A.C.: It’s like choosing what t-shirt to wear: some days you can put on the tee with a “reasonable” image/look but other days you just need something plain, clean, and quiet.
J.O.: I believe that the typeface is the voice of the written message. If one uses a playful typeface, the message will appear to be less hard-hitting. If the typeface is bold, the message will be more direct and louder. Usually the typeface sets the tone for what we are reading.
What kinds of questions do you ask someone who needs help creating their brand?
A.C.: Can we do something cool that looks a little different then who you’re competing against? I love branding “trends,” because once you get past market research and focus groups, it’s all just fashion.
D.G.: We typically deal with branding for places—cities, parks, hospitals, universities, transit hubs—rather than consumer products or corporations. The standard corporate branding process looks at the competition, target audience, perceptions, price point, likely applications, and other fairly abstract factors pertaining to a specific market and product or service. Branding for a city or an institution involves many of these issues as well, but the research and analysis work also has to take into account tangible and political factors, such as existing landmarks, street furniture, symbols, building code and zoning laws; and the objectives of the planners, politicians, municipal agencies, and other stakeholders involved in the project process.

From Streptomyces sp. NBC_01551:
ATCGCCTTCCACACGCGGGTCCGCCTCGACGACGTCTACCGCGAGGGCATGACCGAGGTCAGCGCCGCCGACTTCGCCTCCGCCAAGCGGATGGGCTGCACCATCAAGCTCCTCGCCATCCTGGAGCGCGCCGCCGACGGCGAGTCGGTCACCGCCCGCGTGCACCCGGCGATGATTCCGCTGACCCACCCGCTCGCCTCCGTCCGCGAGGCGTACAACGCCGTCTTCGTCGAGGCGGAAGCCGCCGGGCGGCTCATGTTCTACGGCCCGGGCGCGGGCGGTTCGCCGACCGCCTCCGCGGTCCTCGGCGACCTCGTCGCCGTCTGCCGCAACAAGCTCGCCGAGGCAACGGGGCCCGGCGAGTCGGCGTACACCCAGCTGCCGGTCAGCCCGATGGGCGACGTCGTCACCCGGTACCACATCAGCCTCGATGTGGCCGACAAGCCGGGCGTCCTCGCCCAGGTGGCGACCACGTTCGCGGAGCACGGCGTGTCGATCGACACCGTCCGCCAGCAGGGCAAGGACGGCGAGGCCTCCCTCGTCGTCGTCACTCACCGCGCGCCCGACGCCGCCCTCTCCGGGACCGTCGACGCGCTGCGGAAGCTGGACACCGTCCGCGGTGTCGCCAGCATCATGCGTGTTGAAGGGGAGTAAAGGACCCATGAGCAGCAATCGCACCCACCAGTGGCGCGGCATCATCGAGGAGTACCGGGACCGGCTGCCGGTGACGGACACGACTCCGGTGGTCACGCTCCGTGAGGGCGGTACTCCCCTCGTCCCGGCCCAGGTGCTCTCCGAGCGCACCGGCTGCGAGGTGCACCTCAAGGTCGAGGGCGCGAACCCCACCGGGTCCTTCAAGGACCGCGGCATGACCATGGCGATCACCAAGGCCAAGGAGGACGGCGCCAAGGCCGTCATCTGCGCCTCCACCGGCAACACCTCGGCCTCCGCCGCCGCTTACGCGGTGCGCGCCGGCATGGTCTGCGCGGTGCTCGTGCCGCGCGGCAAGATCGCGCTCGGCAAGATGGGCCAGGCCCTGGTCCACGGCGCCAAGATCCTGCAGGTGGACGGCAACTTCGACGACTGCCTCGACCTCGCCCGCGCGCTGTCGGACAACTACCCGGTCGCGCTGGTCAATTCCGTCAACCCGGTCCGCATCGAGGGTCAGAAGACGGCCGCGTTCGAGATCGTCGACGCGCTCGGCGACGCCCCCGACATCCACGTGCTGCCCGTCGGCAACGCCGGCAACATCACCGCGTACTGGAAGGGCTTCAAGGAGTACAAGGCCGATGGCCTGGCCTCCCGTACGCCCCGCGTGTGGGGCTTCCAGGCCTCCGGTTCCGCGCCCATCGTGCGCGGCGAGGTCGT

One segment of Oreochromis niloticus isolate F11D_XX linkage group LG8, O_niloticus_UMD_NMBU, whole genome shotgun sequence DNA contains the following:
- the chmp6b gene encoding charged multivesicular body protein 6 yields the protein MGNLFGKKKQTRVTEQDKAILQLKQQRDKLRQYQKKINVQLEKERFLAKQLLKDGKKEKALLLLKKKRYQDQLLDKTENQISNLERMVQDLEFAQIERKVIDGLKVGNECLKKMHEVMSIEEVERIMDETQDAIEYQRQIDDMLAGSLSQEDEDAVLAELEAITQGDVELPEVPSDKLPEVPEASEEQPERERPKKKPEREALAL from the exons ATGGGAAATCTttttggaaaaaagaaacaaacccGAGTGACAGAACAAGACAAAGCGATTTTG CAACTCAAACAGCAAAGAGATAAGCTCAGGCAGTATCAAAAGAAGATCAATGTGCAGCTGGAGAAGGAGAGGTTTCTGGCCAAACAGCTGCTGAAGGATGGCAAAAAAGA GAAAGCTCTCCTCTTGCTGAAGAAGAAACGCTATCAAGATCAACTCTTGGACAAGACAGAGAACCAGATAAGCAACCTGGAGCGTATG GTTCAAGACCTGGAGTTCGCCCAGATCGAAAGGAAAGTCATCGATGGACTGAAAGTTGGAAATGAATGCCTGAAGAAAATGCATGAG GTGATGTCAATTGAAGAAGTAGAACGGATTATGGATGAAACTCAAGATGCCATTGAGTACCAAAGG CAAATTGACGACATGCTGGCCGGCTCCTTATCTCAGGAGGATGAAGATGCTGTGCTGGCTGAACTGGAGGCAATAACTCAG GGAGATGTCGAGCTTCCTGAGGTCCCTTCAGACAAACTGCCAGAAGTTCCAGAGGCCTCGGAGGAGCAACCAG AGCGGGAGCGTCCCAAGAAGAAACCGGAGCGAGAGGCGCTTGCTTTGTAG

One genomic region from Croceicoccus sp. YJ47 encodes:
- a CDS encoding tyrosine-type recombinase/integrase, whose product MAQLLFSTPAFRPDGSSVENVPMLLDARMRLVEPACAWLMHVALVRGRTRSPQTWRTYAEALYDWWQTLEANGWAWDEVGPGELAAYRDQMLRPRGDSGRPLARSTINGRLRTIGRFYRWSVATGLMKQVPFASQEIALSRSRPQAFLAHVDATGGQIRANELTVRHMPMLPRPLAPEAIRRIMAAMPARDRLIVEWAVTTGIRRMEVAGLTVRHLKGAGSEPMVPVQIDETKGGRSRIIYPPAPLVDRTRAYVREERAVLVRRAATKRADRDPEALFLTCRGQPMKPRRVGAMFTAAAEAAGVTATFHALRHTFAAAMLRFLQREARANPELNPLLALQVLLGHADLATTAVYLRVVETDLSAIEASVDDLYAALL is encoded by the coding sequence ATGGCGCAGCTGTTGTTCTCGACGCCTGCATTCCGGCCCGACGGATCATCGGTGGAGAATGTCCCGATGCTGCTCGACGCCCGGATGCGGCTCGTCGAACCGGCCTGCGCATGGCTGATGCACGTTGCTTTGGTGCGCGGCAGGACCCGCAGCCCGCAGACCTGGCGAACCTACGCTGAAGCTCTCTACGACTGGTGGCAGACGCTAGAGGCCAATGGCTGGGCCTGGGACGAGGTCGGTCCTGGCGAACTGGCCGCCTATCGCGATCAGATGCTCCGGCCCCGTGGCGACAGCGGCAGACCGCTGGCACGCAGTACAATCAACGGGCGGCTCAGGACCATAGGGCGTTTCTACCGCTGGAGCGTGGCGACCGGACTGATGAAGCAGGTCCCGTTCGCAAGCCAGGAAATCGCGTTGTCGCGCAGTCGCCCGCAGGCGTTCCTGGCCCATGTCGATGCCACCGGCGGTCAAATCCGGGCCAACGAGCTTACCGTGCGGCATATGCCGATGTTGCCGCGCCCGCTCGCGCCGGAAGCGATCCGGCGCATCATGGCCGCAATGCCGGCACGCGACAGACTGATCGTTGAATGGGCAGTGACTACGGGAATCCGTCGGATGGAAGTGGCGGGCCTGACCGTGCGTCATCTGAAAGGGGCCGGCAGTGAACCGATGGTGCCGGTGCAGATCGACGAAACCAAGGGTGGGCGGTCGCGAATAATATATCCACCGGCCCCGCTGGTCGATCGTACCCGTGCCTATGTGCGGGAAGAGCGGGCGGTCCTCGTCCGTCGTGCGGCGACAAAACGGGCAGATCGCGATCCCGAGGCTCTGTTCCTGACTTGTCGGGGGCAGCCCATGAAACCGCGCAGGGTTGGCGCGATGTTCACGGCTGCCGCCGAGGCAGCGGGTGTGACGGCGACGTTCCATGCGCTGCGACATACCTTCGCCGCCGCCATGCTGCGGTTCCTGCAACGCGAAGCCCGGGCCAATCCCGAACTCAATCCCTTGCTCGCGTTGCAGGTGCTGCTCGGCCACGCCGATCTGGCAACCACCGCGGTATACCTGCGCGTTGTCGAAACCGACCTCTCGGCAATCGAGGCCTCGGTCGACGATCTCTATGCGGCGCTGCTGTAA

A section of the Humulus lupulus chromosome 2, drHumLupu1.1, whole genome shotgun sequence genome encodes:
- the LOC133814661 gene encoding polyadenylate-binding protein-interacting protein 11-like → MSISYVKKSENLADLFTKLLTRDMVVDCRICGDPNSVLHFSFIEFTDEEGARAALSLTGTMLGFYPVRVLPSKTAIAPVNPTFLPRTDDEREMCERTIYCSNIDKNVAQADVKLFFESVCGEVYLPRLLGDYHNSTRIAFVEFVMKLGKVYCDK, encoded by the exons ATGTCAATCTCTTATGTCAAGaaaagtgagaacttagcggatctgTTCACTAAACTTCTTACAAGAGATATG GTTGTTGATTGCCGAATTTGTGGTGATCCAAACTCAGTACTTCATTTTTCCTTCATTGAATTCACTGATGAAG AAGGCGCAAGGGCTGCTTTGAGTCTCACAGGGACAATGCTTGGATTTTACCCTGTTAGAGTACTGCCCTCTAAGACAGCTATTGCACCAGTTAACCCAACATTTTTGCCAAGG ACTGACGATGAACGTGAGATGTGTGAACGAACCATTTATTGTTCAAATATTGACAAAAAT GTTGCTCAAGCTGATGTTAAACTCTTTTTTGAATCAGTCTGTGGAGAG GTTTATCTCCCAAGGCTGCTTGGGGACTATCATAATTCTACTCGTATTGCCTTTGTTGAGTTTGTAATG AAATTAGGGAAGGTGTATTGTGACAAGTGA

J.O.: Thinkhaus has a strategic design process that we follow each time that we set out to solve branding design problems. Methods within the process, such as “persona development,” enable Thinkhaus and the client, as a team, to address leading questions about the target audience and the best way to communicate to that audience. If we can answer those questions early, as a team, the questions that follow will expedite the creation of the brand in the timeframe we desire.
How do you name the things that are personal to you?
D.G.: Over the course of a 27-year relationship I had four cats, all named for gay liberation pioneers. The first was Walt, after Whitman; the second Edward, after Carpenter, an English socialist; the third Oscar, after Wilde; and the last was Maggie, after Magnus Hirschfeld, a German liberationist who was hounded by the Nazis in the 1930s. Maggie had some gender confusion, because he was a male cat!
J.O.: On a personal level, we draw from our past, and from our spiritual connections, to name those things that are most important to us. It does not matter if we are naming a newborn baby or a new found business. In either case I believe the person or the object that is named grows into the name that we give it.
A.C.: Our first child’s name was nice and symmetrical: Ava. Then we rolled with an “ex–wives of Sinatra” theme and ended up with Mia. No plans for Nancy or Barbara, yet. Those names have more than three characters.